Joe Girardi goes down with his hand-picked nine

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Benched sluggers Alex Rodriguez and Nick Swisher never budged, and lefty Phil Coke was allowed to face three left-handers and switch-hitter Mark Teixeira in escaping the ninth inning of Detroit’s 2-1 win over the Yankees on Tuesday.

Coke replaced Justin Verlander after the ace’s 132nd pitch retired Brett Gardner for the first out of the ninth. Ichiro Suzuki was due up with none on, and he’d be followed by Mark Teixeira, Robinson Cano and Raul Ibanez.

Coke retired Suzuki, only to give up a single to Teixeira when he couldn’t get his glove up fast enough to grab the one-hopper up the middle. Cano followed with another single in a lefty-lefty matchup, snapping his 0-for-29 skid.

That brought up Ibanez, the Yankees’ postseason hero to date. The problem there is that Ibanez hit .197/.246/.246 in 61 at-bats against lefties this season. He came in at .211/.232/.353 in 133 at-bats against them last year.

Pinch-hitting A-Rod for Ibanez was an option, but it certainly would have led to the Tigers countering with Joaquin Benoit. Which probably would have led to switch-hitter Nick Swisher replacing A-Rod. So, if the Yankees were going to do anything, they probably would have just inserted Swisher in the first place and allowed the Tigers to make their pick of Coke or Benoit.

Was that preferable to Ibanez versus Coke? Well, the season stats say yes and that it’s not close. Swisher hit .270/.380/.389 against lefties and .273/.356/.517 against righties this year. He was also far more successful than Ibanez away from Yankee Stadium this year (Ibanez hit .208 with just five of his 19 homers in road games this season). That said, Swisher is ice cold and he’s had very little success in limited pinch-hitting opportunities in his career. Pinch-hitting isn’t easy; AL pinch-hitters batted .206 this year. It’s not really so clear cut.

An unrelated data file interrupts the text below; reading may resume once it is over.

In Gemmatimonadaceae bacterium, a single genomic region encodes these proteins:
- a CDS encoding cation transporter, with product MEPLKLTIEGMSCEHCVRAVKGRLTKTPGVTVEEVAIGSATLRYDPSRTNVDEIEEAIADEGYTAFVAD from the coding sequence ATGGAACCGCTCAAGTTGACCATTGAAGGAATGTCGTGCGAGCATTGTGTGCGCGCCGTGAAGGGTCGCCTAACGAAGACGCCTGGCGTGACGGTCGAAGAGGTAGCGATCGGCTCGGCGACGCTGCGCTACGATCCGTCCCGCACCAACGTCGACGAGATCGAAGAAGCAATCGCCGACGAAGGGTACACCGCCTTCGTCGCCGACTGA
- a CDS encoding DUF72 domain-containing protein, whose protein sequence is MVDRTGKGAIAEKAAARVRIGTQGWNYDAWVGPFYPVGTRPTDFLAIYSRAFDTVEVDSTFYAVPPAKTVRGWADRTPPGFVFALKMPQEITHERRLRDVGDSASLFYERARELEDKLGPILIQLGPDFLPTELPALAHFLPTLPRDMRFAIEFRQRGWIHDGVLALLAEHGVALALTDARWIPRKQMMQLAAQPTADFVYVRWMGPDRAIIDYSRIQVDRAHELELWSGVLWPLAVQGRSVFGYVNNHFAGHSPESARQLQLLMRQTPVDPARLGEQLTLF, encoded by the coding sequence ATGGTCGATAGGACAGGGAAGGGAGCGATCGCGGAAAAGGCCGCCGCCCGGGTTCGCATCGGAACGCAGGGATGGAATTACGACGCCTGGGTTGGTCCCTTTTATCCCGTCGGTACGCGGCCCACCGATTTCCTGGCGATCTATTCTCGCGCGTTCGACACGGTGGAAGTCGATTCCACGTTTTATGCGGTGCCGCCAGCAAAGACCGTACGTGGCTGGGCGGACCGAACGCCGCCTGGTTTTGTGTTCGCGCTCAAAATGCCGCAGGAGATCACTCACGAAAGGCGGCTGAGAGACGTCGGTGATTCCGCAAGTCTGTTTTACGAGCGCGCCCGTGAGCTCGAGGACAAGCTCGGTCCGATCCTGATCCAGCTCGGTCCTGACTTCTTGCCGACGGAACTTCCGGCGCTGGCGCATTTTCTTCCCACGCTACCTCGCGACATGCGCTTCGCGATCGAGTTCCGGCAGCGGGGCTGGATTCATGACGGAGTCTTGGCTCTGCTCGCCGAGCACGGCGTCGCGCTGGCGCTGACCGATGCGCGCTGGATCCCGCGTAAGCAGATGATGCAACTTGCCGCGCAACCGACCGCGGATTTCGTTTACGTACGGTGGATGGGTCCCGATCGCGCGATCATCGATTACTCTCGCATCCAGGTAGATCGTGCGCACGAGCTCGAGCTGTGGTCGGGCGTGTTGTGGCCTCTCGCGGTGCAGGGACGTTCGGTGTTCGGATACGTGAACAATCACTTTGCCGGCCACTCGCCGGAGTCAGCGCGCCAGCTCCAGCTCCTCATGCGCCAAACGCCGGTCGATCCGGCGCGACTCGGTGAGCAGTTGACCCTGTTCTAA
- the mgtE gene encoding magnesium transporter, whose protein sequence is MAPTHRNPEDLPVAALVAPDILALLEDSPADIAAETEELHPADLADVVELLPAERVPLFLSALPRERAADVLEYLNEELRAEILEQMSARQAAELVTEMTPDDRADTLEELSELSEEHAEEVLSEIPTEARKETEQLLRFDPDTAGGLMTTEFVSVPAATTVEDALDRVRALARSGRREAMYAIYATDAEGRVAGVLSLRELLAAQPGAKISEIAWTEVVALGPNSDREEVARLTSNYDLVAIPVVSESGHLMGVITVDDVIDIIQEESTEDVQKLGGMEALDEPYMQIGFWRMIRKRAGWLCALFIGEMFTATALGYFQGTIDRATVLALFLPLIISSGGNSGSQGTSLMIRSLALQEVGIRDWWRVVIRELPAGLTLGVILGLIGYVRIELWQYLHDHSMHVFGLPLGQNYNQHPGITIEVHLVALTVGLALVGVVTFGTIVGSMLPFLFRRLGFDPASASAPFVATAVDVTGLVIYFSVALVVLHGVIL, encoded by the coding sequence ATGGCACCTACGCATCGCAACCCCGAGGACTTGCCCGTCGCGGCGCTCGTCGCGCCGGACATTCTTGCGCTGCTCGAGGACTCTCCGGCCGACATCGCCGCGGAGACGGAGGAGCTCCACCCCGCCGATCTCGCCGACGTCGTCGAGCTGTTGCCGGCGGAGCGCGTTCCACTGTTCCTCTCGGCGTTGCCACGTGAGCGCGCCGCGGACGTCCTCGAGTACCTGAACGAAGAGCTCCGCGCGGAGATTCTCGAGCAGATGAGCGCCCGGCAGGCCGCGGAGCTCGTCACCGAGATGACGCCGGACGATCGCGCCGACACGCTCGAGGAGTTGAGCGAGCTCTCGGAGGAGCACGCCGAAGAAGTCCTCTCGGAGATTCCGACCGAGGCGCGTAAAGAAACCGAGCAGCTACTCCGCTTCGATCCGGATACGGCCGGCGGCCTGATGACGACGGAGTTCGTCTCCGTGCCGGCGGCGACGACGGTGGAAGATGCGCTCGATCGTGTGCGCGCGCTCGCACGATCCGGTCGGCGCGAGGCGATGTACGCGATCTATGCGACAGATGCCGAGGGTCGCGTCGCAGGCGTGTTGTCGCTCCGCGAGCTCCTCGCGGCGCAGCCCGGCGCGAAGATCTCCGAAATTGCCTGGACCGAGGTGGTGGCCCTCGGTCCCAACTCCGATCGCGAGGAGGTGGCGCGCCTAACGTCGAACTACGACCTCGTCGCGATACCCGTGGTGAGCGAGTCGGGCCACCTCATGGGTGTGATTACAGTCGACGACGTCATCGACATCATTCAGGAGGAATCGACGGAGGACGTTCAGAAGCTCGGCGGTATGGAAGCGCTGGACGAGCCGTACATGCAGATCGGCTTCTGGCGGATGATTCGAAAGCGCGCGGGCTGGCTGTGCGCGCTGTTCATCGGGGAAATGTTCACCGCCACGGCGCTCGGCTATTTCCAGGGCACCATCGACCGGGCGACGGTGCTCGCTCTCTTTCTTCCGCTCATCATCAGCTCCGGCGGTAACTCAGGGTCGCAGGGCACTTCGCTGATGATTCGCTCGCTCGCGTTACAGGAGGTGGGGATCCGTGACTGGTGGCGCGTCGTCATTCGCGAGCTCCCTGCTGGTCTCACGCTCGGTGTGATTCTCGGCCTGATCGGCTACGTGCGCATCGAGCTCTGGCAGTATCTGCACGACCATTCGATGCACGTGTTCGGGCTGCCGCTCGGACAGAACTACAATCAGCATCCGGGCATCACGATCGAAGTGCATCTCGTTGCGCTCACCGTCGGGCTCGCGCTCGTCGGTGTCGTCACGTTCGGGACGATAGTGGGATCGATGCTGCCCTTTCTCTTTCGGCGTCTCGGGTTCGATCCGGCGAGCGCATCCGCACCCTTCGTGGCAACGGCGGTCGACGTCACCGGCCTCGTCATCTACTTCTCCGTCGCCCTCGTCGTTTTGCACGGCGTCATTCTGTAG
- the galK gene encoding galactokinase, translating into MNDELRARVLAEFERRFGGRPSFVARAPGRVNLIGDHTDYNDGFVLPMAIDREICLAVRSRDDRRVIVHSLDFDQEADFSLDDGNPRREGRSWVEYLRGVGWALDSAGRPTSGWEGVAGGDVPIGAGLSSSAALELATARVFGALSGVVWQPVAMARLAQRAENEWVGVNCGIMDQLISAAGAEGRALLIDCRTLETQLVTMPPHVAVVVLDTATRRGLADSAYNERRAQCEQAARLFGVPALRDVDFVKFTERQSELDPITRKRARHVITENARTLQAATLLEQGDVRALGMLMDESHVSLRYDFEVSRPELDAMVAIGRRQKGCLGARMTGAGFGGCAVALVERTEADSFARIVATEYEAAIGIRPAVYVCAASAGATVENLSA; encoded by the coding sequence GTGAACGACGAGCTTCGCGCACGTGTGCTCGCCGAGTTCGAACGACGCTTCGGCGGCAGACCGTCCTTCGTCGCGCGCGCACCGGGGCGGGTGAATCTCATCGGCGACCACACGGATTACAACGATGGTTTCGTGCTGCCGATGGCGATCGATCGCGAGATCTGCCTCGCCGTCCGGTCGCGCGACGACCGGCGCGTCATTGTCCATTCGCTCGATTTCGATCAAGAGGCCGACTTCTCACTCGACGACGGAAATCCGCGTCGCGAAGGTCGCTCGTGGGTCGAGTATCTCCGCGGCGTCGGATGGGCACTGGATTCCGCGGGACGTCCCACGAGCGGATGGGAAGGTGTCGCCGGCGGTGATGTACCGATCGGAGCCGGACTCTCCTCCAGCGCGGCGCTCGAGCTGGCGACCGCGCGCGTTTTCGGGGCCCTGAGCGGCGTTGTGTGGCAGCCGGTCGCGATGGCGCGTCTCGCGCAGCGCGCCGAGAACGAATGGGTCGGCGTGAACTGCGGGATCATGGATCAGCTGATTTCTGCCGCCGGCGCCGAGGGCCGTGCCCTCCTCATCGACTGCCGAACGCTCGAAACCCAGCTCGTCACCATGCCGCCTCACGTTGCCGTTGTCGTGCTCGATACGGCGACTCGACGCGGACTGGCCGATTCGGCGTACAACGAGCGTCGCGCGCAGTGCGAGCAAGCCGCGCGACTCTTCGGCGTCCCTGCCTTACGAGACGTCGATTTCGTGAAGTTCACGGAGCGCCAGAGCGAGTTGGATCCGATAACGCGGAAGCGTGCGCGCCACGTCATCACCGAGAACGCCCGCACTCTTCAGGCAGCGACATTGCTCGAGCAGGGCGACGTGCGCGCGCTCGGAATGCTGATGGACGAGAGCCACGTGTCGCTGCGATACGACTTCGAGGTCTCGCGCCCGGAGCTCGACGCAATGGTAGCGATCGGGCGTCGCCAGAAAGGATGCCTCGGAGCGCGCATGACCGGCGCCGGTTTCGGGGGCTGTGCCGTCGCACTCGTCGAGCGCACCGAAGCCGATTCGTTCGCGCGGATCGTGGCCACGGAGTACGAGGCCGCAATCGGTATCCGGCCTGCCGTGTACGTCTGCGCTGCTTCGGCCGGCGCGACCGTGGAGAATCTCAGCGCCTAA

So, I’m not going to find fault with Girardi’s in-game strategy after questioning his pregame moves earlier. There’s no real shame in getting shut down by the league’s best starter, even if he wasn’t quite at his best tonight. The game may well have unfolded the same way had Rodriguez and Swisher started, though it doesn’t look great for Girardi that Gardner and Eric Chavez went 0-for-7 in their place.

Clayton Kershaw might return to the Dodgers’ rotation next week

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Dodgers southpaw Clayton Kershaw is nearing his return to the mound, according to club manager Dave Roberts. Both Kershaw (left biceps tendinitis) and fellow lefty Rich Hill (left middle finger blister) are scheduled to toss simulated games on Saturday; depending on the outcome, Roberts says Kershaw could forgo a minor league assignment and slot back into the rotation by Thursday.

Kershaw, 30, was diagnosed with biceps tendinitis as the team closed out their Mexico Series at the start of the month. He has not made a start in several weeks, but was finally able to resume throwing on Sunday and managed to get through two successful bullpen sessions. Though Dodgers’ ace hasn’t been completely injury-free over his 11-year career in the majors, this is the first significant issue he’s had with his pitching arm so far. The team is expected to take every precaution with the lefty, and will likely limit him to just four innings during Saturday’s simulated game.

Prior to his injury, Kershaw was working on another dominant run with the club, sporting a 2.86 ERA, 2.0 BB/9 and 9.8 SO/9 through his first 44 innings of the season. While Kershaw, Hill and left-handed starter Hyun-Jin Ryu served their respective terms on the disabled list this month, the Dodgers utilized a combination of relievers Ross Stripling and Brock Stewart, both of whom impressed during their limited time in the rotation.